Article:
When it comes to college choice, students rarely go it alone. Behind almost every stressed-out high school student is a parent-student relationship hoping to make dreams come true. New Eduventures data shows that almost half of families (46%) begin the dreaming, exploration, and worrying as soon as high school begins. And for nearly another quarter (22%), this process begins as early as middle school.
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Where are all the men? This question is currently on the minds of many enrollment officers. While male enrollment in higher education has trailed female enrollment for decades now, the pandemic widened the gender gap dramatically. The National Student Clearinghouse reported that undergraduate enrollment among male students dropped by 5.5% between spring 2020 and spring 2021, compared to a more moderate 2% decline among women.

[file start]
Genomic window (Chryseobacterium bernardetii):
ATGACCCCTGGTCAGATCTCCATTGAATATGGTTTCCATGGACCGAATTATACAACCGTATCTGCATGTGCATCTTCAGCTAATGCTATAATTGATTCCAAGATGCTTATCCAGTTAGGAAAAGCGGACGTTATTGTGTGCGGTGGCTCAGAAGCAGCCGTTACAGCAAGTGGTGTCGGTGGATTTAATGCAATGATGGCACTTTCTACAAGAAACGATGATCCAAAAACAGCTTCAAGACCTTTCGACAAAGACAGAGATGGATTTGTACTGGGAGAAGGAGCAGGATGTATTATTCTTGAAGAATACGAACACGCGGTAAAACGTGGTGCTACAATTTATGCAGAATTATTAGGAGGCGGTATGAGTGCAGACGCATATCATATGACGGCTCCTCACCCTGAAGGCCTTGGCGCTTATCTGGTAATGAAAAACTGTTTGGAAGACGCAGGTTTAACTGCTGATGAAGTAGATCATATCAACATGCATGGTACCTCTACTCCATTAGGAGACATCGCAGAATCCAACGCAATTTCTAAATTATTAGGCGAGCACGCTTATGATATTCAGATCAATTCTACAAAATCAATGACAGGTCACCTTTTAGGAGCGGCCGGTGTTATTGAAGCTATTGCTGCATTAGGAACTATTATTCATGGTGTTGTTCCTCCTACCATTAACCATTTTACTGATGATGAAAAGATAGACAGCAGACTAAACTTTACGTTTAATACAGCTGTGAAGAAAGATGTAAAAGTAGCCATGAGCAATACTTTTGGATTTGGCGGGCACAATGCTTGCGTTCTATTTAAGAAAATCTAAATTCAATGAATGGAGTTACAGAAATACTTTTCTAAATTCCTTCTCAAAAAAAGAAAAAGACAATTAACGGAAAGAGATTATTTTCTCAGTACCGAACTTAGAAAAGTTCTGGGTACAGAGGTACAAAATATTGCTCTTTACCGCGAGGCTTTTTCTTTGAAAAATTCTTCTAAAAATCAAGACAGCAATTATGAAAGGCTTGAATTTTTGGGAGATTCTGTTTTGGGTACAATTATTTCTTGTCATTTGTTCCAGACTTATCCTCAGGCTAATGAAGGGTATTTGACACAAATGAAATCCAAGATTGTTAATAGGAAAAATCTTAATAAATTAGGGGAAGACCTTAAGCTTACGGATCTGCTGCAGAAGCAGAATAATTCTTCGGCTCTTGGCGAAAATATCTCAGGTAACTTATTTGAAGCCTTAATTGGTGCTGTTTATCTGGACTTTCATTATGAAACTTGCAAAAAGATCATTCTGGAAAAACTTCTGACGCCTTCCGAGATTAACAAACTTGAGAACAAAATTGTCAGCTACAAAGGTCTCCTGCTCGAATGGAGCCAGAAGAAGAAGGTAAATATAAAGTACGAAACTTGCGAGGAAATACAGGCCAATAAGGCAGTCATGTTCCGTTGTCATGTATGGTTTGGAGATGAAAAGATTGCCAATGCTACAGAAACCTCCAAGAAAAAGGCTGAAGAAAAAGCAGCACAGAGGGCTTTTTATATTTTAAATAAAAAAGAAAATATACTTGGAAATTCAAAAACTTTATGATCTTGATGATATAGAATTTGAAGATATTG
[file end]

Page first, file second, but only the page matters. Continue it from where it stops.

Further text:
Parsing through enrollment and market data in search of the next bachelor’s program to add to your academic portfolio can be tough in the current environment. But it’s an essential practice to continually update our understanding about what students want to study and which fields are most promising.
Most discussions about digital content concentrate on pricing and cost. Proponents of open educational resources, for example, point to how these resources help students avoid the high cost of textbooks. Likewise, many textbook publishers have shifted to an inclusive access model where all students receive textbooks and the cost is included in tuition.
Early Application to college has gone from a good option for students who really know what they want, to a strategic play for those who are trying to increase their odds of getting into a college.
“Colleges cash in on real estate” was a recent headline in Inside Higher Ed, describing how some institutions have sold property to generate cash flow. Enrollment challenges, inflation, and exhausted stimulus funds are driving sales, and property prices are at record levels coming out of the pandemic.